To impute or not: the case of an RCT with baseline and follow-up measurements

Under normal conditions, conducting a randomized clinical trial is challenging. Throw in a pandemic and things like site selection, patient recruitment and patient follow-up can be particularly vexing. In any study, subjects need to be retained long enough so that outcomes can be measured; during a period when there are so many potential disruptions, this can become quite difficult. This issue of loss to follow-up recently came up during a conversation among a group of researchers who were troubleshooting challenges they are all experiencing in their ongoing trials. [Read More]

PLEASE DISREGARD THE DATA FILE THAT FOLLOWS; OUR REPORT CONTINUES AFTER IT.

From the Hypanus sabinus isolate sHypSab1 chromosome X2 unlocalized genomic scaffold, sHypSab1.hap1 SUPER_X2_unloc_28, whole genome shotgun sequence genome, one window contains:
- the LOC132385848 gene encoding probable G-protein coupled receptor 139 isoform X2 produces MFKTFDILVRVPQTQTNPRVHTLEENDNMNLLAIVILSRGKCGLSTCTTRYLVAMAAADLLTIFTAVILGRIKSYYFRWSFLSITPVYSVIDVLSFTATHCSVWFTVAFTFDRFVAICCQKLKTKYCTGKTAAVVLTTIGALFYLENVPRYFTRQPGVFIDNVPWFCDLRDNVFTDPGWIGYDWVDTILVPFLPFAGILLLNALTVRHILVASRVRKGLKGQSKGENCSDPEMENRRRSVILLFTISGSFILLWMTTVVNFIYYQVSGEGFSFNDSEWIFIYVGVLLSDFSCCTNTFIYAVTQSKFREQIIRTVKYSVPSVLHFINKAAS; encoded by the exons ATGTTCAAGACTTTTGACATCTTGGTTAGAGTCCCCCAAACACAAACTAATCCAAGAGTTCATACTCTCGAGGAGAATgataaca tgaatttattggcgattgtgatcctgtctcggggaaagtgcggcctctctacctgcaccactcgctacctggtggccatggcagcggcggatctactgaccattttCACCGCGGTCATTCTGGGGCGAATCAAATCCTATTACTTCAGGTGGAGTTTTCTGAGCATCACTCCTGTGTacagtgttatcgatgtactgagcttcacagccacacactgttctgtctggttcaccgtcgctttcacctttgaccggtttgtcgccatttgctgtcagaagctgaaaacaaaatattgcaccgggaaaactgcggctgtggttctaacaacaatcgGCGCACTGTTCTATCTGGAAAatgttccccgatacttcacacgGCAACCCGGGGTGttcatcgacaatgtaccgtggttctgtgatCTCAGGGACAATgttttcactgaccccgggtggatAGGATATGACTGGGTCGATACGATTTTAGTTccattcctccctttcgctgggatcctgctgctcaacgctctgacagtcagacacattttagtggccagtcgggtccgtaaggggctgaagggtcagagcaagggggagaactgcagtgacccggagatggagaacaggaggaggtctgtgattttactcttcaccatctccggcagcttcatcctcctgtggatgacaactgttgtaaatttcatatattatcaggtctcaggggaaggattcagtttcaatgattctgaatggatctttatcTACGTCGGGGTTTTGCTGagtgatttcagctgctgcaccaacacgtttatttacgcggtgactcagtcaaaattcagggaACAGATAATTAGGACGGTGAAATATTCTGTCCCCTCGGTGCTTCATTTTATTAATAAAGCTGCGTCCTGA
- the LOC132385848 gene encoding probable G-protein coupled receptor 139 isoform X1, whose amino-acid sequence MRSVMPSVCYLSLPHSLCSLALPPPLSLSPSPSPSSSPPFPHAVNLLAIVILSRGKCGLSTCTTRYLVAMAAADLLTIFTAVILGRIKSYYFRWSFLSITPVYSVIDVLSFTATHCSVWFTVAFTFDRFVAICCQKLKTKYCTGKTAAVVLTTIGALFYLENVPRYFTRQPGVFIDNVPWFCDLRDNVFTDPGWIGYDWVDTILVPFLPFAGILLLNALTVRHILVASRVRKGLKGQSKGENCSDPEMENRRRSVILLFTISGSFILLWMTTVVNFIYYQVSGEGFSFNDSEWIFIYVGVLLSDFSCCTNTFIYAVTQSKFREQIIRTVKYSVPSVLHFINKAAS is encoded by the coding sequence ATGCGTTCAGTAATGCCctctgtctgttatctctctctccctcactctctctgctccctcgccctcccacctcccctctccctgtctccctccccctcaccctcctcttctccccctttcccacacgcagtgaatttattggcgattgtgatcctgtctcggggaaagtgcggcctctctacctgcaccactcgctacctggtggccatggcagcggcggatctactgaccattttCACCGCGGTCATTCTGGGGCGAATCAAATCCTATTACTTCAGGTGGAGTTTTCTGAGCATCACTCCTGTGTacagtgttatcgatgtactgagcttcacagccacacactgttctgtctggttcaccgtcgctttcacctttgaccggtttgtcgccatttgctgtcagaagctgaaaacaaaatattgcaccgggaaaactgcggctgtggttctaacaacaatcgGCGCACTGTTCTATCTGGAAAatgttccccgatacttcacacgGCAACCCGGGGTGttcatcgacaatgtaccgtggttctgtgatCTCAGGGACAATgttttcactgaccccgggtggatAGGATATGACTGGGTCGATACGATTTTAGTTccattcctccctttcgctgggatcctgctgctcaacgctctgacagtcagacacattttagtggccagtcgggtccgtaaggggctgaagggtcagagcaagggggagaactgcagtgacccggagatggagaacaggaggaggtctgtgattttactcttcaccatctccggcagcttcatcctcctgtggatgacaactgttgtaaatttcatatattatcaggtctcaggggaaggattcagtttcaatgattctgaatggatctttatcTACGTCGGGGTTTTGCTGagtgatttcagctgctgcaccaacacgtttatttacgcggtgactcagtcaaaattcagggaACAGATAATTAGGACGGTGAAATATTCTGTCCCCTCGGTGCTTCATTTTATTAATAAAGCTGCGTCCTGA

The case of three MAR mechanisms: when is multiple imputation mandatory?

I thought I’d written about this before, but I searched through my posts and I couldn’t find what I was looking for. If I am repeating myself, my apologies. I explored missing data two years ago, using directed acyclic graphs (DAGs) to help understand the various missing data mechanisms (MAR, MCAR, and MNAR). The DAGs provide insight into when it is appropriate to use observed data to get unbiased estimates of population quantities even though some of the observations are missing information. [Read More]